MP3 Anders Nilsson's AORTA - Janus
Inspired riffage, edge-of-their-seats improv stunts thru deep, heavy, real interaction. Sketch-based, electric music that lets go and takes off into out. Filled with surprises.
7 MP3 Songs
JAZZ: Weird Jazz, METAL: Instrumental Metal
Sweden/New York based band Anders Nilsson''s AORTA''s second cd "Janus" offers further inspired riffage, hard-core blowing, imaginative writing, and edge-of-their-seats improvisations, all handled with great interaction and dynamics. While in part focusing on electric sounds, the band''s scorched voice is delicately balanced by tender moments of purity. As the title Janus indicates this disc is many-faced and full of wonderful contradictions. It includes several viewpoints and approaches to the band''s playing their heart out. All this packaged in cool cover art!
Anders Nilsson - guitars, organ
Mattias Carlson - saxes, flute-with and without effetcs
David Carlsson - electric bass, korg polysix
Peter Nilsson - drums, percussion
ANDERS NILSSON''S AORTA - Janus (Kopascetic 008/Sweden) This is the second colossal post/fusion/progressive effort from local guitar hero Anders Nilsson''s Swedish quartet Aorta. It again features Anders on guitars, Mattias Carlson on all saxes & flute, David Carlsson on electric bass and Peter Nilsson on drums & percussion. Like their first disc, ''Blood'', Aorta sound as if they are storming out of the seventies before fusion became a predictable set of cliches. This quartet is heavy with strong electric guitar and sax interplay and inspired soloing. I am reminded of great pre-fusion classics like McLaughlin''s ''Devotion'' album or even a semi-legendary Philly band called Good God, who once played with Miles at the Tower Theatre and gave Miles'' band a run for their money. This is one powerful and tight quartet with some wonderful writing making it even more special and unpredictable. Anders plays both acoustic and electric guitars on "Tight & Tender", an aptly titled tune, laid back and feisty at the same time with a fine solo from Mattias on sax. "Harlem Space" sounds like King Crimson playing jazz/rock when it begins and then goes through a swell bluesy section. I reaaly dig how "Sloughing" goes through different sections of free and charted areas, remaining focused and story-like throughout its epic-length workout. There is a hilarious section for crazed vocal shenanigans midway, as well as some haunting spacious terrain. You just never know where you will end up, except for great surprises. On a few of these pieces the quartet lays back and gets into some fine moody areas - hushed, dark and cerebral. "Wizardry" is a great brooding, mysterious, jazz/rock classic that continues to haunt me long after the CD has ended, where have I heard this before?!? Considering that it is only January, I know that this fine disc is bound to be one of the year''s best under-recognized gems. - Bruce Gallanter, Downtown Music Gallery
Jochem Van Dijk''s review in ALLABOUTJAZZ:
"The late and lamented Derek Bailey has suggested that due to the current state of jazz—“a comfortable reminder of the good old days” was one of his more sympathetic characterizations—a complete separation of jazz and improvised music is in effect.
Aorta’s sophomore effort, Janus, makes a good case for the validity of Bailey’s point. The Swedish band, centered around NY-based guitarist Anders Nilsson, immediately presents in the opening “Operation: Janus” the elements which make up its music, none of which are considered jazz. There are streaks of ''90s metal in the thematic material and structure of the compositions, which are riff-by-riff and theme-by-theme suite-like pieces, rather than chord-based song structures; you have those loud and obnoxious saxophone/guitar unisons that recall Dick Heckstall-Smith with prog-rock brontosaurus Colosseum, plus a good dose of Zappa-esque rhythmic spielerei. These elements are bundled into a vehicle for relentless improvising, in greater doses and with much more collective audacity than your everyday jazz release.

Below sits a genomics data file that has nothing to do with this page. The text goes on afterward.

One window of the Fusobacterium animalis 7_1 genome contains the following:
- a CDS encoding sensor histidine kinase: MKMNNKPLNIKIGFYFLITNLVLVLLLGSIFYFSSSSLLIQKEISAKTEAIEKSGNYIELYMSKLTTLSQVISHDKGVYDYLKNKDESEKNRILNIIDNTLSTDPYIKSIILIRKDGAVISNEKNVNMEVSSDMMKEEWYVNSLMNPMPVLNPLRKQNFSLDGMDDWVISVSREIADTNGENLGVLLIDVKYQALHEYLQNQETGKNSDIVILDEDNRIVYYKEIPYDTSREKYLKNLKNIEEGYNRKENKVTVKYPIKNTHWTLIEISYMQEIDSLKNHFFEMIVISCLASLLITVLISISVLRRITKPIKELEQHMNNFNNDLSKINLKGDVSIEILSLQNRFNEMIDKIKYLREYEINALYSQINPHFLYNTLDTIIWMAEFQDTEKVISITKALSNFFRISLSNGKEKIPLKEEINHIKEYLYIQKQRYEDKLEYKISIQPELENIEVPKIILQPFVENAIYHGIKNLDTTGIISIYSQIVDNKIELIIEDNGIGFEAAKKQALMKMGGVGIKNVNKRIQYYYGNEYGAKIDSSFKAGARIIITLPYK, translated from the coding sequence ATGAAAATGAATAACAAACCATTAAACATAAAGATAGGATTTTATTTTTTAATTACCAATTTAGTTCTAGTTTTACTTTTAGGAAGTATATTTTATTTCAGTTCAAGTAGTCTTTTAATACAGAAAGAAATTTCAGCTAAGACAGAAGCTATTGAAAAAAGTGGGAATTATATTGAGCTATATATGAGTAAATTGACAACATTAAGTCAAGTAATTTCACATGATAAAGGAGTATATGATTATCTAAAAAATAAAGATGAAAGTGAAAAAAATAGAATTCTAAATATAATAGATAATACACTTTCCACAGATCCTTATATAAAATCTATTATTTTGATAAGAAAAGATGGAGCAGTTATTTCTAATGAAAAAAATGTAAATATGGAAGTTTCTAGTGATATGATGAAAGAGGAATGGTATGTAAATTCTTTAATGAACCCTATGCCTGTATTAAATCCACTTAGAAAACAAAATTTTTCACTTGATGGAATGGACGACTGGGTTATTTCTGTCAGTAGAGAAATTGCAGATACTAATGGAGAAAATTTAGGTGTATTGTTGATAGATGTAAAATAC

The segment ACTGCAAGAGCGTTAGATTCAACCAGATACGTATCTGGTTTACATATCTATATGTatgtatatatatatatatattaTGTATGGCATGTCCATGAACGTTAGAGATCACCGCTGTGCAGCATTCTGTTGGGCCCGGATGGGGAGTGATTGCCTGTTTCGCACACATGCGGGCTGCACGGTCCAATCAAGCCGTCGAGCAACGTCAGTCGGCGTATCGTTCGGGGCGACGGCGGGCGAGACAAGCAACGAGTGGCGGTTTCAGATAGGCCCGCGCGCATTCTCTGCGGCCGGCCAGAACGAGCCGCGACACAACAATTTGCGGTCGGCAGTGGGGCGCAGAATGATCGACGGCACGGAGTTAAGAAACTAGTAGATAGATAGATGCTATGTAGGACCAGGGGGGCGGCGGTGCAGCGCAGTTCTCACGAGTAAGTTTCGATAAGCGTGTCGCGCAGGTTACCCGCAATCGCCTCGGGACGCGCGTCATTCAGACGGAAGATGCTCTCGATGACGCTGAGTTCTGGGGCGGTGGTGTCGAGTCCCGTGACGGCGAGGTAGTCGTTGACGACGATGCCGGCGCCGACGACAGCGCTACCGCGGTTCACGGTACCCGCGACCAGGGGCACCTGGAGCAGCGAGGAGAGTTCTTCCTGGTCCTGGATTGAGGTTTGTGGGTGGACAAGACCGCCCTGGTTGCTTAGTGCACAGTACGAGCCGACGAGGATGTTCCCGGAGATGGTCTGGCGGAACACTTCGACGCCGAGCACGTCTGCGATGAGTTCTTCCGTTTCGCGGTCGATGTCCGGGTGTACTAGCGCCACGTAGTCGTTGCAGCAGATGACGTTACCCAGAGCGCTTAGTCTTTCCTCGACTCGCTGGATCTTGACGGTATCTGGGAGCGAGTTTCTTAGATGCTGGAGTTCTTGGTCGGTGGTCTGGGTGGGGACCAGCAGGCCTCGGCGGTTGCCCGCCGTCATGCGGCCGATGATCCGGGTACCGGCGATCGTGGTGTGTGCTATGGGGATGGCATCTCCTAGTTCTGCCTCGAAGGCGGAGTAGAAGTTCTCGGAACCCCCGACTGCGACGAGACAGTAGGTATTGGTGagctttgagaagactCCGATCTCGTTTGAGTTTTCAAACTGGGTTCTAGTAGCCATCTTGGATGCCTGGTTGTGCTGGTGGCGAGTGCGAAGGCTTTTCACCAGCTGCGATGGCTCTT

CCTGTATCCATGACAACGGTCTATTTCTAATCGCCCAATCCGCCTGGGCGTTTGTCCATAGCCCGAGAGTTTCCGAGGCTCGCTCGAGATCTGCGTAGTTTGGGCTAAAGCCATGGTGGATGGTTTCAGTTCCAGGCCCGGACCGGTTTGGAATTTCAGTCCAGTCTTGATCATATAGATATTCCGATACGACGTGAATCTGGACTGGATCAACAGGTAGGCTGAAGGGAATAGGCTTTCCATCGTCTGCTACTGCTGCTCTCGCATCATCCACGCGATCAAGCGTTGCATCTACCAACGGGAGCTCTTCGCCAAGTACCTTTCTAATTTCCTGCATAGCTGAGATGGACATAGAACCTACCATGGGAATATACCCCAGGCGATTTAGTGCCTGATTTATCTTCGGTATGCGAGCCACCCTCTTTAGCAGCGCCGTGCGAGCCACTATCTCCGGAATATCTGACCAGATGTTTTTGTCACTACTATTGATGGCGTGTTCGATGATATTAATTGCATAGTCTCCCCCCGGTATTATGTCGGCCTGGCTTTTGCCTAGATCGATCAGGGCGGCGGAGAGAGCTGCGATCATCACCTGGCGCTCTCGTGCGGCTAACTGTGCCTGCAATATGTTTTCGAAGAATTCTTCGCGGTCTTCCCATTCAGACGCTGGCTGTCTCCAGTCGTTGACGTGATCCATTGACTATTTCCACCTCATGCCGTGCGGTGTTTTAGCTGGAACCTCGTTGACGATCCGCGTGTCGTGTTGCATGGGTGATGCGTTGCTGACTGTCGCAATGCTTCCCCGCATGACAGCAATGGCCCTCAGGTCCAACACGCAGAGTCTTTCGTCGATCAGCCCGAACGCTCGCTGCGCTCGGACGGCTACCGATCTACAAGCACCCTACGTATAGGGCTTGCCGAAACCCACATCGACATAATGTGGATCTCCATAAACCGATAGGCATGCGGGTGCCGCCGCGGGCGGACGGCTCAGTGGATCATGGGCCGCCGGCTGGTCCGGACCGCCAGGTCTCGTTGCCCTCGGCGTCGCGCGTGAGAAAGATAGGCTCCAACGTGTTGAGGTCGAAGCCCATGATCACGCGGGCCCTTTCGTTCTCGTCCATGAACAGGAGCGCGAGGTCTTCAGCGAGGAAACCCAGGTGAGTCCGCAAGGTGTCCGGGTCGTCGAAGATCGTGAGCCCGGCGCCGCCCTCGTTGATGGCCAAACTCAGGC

The older you get, the more you realize that the music you grew up with is the most important music in your life, whether you like it or not. Nilsson’s carefully crafted compositions seem to dissect the music most closely ingrained in his and bandmates’ collective subconscious. What comes out on Janus is something very ''70s that smells of flea market record bins, utterly unfashionable and without any hint of campiness. Nilsson and his bandmates seem to say, “We looked, we found, and this is us.” Art—sometimes it''s just that simple.
Nilsson has a very personal style and a guitar tone unlike any American jazz player I can think of: a hint of true twang in a mostly clean, but nonetheless very electric sound. Far from any lock-stock jazz or fusion guitar tone, his is closer to someone like Toy Caldwell from those staunch southern country rockers of yesteryear, the Marshall Tucker Band. Imagine Bill Frisell playing behind chicken wire in an Appalachian country bar after the locals stole all his pedals.
While Janus lacks the exuberance and happy-go-lucky disposition of the previous Blood, Aorta’s music has gained a lot in depth, due to the more elaborate stylistic diffusion of the compositions and the broader emotional scope of the collective playing and improvising. Not everything works—the bluesy tidbits in “Harlem Space” fall a bit flat—but the band creates a lot of excitement, and it should be tomorrow’s festival act for an open-minded audience.
If you prefer “pretty” music, then you probably will want to skip this record, and it might take a few listenings before it really gets hold of you. But then Janus gets more and more captivating by revealing ever-changing shades of depth and wonder, bewilderment and moods—just like, well, life itself. A small monument of brutal honesty from a band with a future."